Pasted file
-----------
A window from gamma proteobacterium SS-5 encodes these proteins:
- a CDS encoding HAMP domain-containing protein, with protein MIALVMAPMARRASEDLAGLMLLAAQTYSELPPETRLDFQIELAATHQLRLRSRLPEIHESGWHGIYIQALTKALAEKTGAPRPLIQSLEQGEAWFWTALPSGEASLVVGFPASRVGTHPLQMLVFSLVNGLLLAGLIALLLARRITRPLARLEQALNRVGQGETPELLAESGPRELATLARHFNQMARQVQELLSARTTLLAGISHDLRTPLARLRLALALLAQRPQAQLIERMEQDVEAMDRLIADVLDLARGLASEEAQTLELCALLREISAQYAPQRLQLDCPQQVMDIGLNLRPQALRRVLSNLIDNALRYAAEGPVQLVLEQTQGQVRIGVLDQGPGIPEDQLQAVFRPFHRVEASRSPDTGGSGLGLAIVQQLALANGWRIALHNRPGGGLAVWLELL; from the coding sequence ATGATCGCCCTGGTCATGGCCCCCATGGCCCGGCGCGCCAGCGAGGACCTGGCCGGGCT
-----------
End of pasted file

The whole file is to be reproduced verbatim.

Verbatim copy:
A window from gamma proteobacterium SS-5 encodes these proteins:
- a CDS encoding HAMP domain-containing protein, with protein MIALVMAPMARRASEDLAGLMLLAAQTYSELPPETRLDFQIELAATHQLRLRSRLPEIHESGWHGIYIQALTKALAEKTGAPRPLIQSLEQGEAWFWTALPSGEASLVVGFPASRVGTHPLQMLVFSLVNGLLLAGLIALLLARRITRPLARLEQALNRVGQGETPELLAESGPRELATLARHFNQMARQVQELLSARTTLLAGISHDLRTPLARLRLALALLAQRPQAQLIERMEQDVEAMDRLIADVLDLARGLASEEAQTLELCALLREISAQYAPQRLQLDCPQQVMDIGLNLRPQALRRVLSNLIDNALRYAAEGPVQLVLEQTQGQVRIGVLDQGPGIPEDQLQAVFRPFHRVEASRSPDTGGSGLGLAIVQQLALANGWRIALHNRPGGGLAVWLELL; from the coding sequence ATGATCGCCCTGGTCATGGCCCCCATGGCCCGGCGCGCCAGCGAGGACCTGGCCGGGCT